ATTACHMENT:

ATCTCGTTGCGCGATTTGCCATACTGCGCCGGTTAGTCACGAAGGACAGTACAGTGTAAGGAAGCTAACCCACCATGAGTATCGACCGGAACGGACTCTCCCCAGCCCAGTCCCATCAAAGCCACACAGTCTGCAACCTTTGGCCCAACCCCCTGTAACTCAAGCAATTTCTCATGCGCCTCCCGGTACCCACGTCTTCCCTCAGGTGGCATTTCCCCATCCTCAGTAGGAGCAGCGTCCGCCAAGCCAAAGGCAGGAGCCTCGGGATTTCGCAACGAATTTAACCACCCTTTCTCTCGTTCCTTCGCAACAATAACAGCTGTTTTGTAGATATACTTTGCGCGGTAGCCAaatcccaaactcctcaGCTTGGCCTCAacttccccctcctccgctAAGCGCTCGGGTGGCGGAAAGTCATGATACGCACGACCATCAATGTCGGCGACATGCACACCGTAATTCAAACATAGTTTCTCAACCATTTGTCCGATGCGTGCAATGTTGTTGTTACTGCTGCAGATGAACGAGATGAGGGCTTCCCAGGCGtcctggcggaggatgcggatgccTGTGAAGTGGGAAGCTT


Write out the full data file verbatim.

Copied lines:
ATCTCGTTGCGCGATTTGCCATACTGCGCCGGTTAGTCACGAAGGACAGTACAGTGTAAGGAAGCTAACCCACCATGAGTATCGACCGGAACGGACTCTCCCCAGCCCAGTCCCATCAAAGCCACACAGTCTGCAACCTTTGGCCCAACCCCCTGTAACTCAAGCAATTTCTCATGCGCCTCCCGGTACCCACGTCTTCCCTCAGGTGGCATTTCCCCATCCTCAGTAGGAGCAGCGTCCGCCAAGCCAAAGGCAGGAGCCTCGGGATTTCGCAACGAATTTAACCACCCTTTCTCTCGTTCCTTCGCAACAATAACAGCTGTTTTGTAGATATACTTTGCGCGGTAGCCAaatcccaaactcctcaGCTTGGCCTCAacttccccctcctccgctAAGCGCTCGGGTGGCGGAAAGTCATGATACGCACGACCATCAATGTCGGCGACATGCACACCGTAATTCAAACATAGTTTCTCAACCATTTGTCCGATGCGTGCAATGTTGTTGTTACTGCTGCAGATGAACGAGATGAGGGCTTCCCAGGCGtcctggcggaggatgcggatgccTGTGAAGTGGGAAGCTT